Named By: J. Lü, D. M. Unwin, B. Zhao, C. Gao and C. Shen - 2012.
Classification: Chordata, Reptilia, Pterosauria, Rhamphorhynchidae, Rhamphorhynchinae.
Species: Q. guoi (type).
Size: Estimated 34 centimetre wingspan.
Known locations: China, Hebei province - Tiaojishan Formation.
Time period: Mid/Late Jurassic.
Fossil representation: Almost complete articulated specimen, possibly of a juvenile.
Qinglongopterus has been found to be very similar to
the pterosaur that is the type genus of the Rhamphorhynchidae
which Qinglongopterus is thought to be the most
closely related. This
however hints that both Qinglongopterus and Rhamphorhynchus
their evolutionary limit as they are separated by many millions of
years yet show very little development, although it may be that they
were so well adapted to their particular ecological niche that they did
not require further changes to their bodies.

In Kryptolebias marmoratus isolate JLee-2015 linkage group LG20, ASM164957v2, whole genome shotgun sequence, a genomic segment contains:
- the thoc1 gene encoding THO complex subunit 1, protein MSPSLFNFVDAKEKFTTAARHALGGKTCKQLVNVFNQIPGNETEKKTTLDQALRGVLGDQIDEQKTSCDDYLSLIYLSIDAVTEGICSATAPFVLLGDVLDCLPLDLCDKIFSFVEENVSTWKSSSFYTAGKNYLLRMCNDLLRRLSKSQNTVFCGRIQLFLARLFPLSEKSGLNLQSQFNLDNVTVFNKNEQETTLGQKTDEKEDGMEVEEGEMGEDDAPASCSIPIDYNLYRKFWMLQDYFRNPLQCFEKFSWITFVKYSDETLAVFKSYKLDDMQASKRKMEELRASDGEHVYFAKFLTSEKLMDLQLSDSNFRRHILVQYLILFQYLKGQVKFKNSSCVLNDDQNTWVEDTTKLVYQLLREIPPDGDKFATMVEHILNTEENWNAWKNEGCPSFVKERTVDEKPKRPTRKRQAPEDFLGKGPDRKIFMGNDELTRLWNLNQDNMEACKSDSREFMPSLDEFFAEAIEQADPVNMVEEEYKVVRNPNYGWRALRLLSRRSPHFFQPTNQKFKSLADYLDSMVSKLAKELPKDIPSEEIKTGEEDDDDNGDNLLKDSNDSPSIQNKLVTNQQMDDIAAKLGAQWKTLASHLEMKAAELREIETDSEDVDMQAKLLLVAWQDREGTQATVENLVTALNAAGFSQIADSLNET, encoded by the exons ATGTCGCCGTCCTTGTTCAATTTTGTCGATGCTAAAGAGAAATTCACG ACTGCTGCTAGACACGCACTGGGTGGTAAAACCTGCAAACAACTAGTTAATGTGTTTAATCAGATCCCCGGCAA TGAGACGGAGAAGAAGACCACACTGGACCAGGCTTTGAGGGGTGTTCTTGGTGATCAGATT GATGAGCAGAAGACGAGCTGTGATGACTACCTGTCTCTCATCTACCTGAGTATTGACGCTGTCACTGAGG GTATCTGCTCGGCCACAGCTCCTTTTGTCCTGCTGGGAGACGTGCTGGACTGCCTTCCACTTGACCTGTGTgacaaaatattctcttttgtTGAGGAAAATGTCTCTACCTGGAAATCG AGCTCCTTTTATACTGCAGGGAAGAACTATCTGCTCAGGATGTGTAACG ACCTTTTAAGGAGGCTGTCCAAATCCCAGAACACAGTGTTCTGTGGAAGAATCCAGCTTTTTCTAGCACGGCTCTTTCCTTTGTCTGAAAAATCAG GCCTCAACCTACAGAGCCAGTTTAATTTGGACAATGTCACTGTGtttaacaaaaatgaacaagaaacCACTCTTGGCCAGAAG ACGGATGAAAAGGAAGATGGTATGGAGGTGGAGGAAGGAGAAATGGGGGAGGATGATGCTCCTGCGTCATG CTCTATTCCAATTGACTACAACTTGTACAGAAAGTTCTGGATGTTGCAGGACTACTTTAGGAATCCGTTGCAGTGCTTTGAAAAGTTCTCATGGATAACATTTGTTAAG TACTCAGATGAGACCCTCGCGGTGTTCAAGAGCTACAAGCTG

Pterosaurs as a group are thought to have gone through a process of ‘modular evolution’, which is where rather than the whole body changing all at once, only certain parts change. For example, while the main body stays the same, the proportions of the wing bones may change, or instead the orientation of the neck vertebrae joining the skull may shift. Such evolution can be seen in some pterosaurs such as Darwinopterus which have been described as being cobbled together from a combination of primitive and advanced pterosaur parts.